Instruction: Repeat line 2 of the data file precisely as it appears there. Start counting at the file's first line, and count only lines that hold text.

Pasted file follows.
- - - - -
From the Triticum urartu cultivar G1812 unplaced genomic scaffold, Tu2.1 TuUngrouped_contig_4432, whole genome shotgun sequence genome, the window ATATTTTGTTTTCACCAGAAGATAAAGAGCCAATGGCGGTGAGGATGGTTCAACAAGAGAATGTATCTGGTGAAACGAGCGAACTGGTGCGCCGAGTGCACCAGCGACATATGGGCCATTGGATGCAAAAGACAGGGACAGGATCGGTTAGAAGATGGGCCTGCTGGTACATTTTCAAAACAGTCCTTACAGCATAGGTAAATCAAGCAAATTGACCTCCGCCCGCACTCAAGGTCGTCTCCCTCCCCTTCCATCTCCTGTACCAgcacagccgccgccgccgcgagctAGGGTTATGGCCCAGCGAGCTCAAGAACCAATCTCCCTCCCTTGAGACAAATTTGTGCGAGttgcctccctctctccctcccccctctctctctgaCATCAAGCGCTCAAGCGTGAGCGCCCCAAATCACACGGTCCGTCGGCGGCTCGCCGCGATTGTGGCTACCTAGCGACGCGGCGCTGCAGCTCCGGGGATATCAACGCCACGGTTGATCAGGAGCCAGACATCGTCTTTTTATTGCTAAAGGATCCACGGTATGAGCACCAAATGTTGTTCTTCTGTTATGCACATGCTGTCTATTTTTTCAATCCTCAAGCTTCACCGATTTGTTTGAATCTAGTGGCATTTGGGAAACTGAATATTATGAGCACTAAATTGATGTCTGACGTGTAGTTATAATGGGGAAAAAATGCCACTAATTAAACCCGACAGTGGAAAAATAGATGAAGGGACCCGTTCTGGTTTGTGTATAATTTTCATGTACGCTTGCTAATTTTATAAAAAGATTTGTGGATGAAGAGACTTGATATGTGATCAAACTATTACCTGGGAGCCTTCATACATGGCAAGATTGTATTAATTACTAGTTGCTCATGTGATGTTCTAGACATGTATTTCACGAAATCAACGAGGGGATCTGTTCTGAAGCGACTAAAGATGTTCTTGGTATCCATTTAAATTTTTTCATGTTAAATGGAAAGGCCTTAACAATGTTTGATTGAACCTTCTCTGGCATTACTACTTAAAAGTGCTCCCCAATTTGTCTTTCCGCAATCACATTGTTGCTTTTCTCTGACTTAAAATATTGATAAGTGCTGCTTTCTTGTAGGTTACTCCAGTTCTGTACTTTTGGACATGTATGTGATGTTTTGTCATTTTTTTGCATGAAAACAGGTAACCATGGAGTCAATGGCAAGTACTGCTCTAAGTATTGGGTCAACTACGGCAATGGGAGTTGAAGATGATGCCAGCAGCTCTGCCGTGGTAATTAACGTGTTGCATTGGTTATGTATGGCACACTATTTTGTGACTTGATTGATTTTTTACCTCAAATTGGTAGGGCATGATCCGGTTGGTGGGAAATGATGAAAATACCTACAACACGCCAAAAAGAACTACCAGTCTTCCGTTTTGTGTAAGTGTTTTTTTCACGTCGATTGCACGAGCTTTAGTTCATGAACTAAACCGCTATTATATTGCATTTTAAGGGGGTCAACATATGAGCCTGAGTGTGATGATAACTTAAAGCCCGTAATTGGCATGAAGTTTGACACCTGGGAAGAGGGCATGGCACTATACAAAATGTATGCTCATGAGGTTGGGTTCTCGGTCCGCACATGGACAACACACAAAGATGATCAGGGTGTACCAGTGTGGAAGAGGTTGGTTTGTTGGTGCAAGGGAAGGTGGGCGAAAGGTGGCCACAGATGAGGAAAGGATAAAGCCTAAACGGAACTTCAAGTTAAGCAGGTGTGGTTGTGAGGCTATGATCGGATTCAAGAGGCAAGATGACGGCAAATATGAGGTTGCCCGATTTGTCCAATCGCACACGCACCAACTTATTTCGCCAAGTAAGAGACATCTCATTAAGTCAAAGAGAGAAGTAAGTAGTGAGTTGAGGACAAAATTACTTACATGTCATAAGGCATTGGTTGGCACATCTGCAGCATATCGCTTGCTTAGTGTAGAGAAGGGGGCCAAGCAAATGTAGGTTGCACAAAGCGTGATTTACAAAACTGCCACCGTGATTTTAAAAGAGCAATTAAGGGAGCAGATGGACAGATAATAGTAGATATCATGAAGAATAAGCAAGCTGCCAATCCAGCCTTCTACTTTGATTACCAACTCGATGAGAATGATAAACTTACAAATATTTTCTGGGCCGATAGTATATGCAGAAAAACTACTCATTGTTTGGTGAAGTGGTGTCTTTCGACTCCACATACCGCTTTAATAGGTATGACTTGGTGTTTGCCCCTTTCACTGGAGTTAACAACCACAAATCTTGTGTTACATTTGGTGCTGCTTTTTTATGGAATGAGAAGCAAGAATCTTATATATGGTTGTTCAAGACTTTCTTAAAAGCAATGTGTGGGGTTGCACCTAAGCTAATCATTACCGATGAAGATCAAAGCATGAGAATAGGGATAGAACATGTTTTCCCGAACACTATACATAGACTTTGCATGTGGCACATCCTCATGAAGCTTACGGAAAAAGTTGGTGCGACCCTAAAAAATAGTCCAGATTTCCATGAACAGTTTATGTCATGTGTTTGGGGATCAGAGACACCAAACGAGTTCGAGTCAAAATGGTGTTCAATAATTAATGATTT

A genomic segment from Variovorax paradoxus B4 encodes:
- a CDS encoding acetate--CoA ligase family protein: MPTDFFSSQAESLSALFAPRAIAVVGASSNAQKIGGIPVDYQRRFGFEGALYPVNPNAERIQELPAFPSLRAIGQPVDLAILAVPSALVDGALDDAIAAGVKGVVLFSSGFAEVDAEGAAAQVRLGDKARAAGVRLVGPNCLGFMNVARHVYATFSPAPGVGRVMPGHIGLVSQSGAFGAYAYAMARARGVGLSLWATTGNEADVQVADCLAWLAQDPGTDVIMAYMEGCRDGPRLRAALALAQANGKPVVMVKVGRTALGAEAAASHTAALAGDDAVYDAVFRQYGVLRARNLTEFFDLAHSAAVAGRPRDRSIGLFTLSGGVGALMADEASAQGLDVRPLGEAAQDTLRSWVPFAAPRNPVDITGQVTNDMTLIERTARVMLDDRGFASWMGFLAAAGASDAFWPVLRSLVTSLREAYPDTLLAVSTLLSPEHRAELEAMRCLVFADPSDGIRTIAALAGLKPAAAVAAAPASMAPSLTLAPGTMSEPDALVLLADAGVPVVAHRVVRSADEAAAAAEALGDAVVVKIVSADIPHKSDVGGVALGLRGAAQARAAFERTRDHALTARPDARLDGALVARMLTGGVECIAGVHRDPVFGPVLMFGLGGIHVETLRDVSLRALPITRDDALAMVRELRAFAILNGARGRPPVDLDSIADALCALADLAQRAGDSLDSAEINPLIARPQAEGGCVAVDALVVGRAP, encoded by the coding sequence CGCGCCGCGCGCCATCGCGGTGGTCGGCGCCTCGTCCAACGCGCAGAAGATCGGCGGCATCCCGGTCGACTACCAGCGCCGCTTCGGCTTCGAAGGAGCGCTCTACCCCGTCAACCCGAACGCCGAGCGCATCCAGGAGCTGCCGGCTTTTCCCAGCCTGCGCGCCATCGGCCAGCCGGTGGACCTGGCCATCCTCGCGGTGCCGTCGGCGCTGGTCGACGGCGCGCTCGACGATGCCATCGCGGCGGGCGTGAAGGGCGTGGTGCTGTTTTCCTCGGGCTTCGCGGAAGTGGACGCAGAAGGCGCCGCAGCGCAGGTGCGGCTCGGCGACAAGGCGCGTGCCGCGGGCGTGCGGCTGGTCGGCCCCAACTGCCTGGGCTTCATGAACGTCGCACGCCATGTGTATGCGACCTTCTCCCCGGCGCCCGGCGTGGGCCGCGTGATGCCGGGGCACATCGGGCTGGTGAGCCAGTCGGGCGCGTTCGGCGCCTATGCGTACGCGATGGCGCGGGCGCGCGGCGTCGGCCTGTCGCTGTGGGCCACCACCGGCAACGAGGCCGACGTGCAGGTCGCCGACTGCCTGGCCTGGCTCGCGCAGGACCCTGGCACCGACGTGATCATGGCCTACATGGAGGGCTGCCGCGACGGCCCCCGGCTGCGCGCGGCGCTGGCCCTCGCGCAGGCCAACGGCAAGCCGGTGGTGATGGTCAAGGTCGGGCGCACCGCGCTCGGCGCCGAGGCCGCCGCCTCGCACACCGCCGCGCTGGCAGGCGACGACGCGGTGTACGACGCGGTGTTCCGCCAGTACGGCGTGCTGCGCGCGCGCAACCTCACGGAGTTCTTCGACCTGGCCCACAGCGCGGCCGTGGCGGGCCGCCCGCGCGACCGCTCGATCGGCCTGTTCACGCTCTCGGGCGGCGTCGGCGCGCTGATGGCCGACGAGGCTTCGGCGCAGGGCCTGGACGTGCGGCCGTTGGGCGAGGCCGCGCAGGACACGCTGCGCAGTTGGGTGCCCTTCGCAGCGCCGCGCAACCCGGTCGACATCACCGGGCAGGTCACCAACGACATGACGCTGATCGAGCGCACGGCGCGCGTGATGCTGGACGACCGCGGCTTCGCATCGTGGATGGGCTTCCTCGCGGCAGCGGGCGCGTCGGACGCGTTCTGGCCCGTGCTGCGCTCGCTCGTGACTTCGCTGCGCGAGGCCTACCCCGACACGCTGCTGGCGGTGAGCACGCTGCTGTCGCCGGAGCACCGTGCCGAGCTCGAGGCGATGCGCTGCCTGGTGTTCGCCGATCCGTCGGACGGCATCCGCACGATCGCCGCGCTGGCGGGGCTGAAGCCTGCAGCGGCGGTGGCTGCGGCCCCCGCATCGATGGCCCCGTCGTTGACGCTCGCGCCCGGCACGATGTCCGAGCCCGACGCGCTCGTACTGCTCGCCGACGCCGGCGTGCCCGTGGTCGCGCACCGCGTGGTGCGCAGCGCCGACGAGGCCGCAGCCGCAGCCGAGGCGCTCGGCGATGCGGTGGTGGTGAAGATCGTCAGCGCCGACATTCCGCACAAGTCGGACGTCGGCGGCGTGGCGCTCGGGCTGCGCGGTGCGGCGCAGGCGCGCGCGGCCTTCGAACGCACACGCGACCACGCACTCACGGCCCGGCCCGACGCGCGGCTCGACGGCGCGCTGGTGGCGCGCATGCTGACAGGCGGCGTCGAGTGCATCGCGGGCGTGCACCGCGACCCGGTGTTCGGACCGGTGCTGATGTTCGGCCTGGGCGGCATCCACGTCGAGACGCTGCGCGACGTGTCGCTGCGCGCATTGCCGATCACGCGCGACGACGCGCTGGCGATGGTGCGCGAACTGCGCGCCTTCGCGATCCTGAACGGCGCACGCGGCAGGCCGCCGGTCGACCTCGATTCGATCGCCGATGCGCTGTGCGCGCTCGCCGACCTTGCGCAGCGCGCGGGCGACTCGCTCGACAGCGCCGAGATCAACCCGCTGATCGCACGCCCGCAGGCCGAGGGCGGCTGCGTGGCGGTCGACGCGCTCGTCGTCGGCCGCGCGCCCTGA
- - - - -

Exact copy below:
A genomic segment from Variovorax paradoxus B4 encodes: